Sunday, May 9, 2010

melty, flirty, jiggly, toasty

since late last year i have caught on to a mini-trend in advertising: using -y ending adjectives most associated with children. (i remember my little brothers using the word 'coldy'). i think there are two reasons for this strategy: one, these words are visceral, physical words that conjure up vivid physical impressions. and two, they are linked to childhood in a comforting sort of regression advertisers love to appeal to. (melty is used about cheese, flirty i saw on a women's magazine re: high heels, jiggly a women's mag 'melt jiggly fat in weeks,' toasty probably re: sandwiches/breakfast sandwiches).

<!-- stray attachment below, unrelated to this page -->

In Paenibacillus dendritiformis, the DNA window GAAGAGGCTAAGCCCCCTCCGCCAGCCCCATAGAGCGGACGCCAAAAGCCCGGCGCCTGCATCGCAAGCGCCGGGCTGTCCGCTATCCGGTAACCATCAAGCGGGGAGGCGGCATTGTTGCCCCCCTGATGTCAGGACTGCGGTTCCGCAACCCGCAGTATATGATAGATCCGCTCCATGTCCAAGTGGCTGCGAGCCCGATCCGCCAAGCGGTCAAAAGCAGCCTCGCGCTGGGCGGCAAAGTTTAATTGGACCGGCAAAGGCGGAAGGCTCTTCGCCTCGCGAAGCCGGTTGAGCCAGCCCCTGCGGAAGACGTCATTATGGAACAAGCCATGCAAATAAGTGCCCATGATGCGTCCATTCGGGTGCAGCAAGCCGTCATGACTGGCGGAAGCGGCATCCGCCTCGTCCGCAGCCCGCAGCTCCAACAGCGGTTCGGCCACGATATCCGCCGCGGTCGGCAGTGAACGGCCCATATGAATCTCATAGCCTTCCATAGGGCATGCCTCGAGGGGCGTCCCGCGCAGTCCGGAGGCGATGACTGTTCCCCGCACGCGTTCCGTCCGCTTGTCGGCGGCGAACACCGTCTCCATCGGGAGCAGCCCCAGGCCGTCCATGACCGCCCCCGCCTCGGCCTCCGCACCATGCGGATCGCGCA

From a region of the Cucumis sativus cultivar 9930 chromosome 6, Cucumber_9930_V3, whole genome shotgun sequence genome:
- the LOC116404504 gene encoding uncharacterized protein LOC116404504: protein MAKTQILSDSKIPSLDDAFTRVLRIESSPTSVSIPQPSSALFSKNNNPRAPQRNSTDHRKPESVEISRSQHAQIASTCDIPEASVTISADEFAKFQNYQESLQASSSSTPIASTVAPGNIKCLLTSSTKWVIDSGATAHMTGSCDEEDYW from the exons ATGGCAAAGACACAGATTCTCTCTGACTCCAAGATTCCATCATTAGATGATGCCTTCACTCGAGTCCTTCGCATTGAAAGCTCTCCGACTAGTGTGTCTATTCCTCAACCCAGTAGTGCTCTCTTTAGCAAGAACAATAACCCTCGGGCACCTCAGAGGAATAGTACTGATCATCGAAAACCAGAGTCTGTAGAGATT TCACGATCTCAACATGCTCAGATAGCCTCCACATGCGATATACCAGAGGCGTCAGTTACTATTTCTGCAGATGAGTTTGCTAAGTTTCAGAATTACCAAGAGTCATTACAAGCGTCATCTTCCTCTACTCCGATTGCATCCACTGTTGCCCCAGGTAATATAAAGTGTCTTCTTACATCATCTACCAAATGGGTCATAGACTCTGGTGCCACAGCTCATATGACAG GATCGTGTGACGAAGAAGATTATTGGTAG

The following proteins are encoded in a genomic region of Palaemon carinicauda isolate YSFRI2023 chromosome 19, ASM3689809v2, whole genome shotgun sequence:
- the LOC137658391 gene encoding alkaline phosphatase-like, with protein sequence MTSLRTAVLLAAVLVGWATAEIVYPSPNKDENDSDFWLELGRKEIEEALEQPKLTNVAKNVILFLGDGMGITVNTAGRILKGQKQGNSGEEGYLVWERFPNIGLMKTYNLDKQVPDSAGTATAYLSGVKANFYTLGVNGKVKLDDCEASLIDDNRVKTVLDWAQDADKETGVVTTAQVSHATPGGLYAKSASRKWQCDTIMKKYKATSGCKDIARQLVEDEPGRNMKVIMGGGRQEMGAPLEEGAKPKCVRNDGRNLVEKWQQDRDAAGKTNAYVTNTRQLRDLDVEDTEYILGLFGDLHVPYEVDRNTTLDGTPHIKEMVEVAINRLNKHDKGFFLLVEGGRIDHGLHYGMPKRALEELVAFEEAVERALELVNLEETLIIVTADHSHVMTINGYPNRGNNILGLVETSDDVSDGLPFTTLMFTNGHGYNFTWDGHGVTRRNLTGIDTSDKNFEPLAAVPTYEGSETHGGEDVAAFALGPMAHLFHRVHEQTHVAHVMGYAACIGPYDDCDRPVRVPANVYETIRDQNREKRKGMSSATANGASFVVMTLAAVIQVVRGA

i find it insulting to be addressed as a child. but that is what advertisers do best -- treat people as psychological components to be manipulated. the best example i can think of is the subway commercial from late last year, of the husband and wife and child walking past a subway, when the father erupts in a childish tantrum. i think he uses the word 'melty.' the mother and son try to calm him down. melty. yeah. we're all just little babies looking for solace in our sandwiches. patronizing. worse than patronizing: stigmatizing! and pretty similar to how many politicians pander to regressive, childish emotions and the urge to escape adulthood altogether. government: bad. washington: bad. taxes: bad. leaders: bad. freedom: good. me: good! if we really bought into these infantile rejections of modern life and shared responsibility, there would be no america, no country, nothing. we'd be like somalia and haiti, poster children for the 'small government' fantasy!

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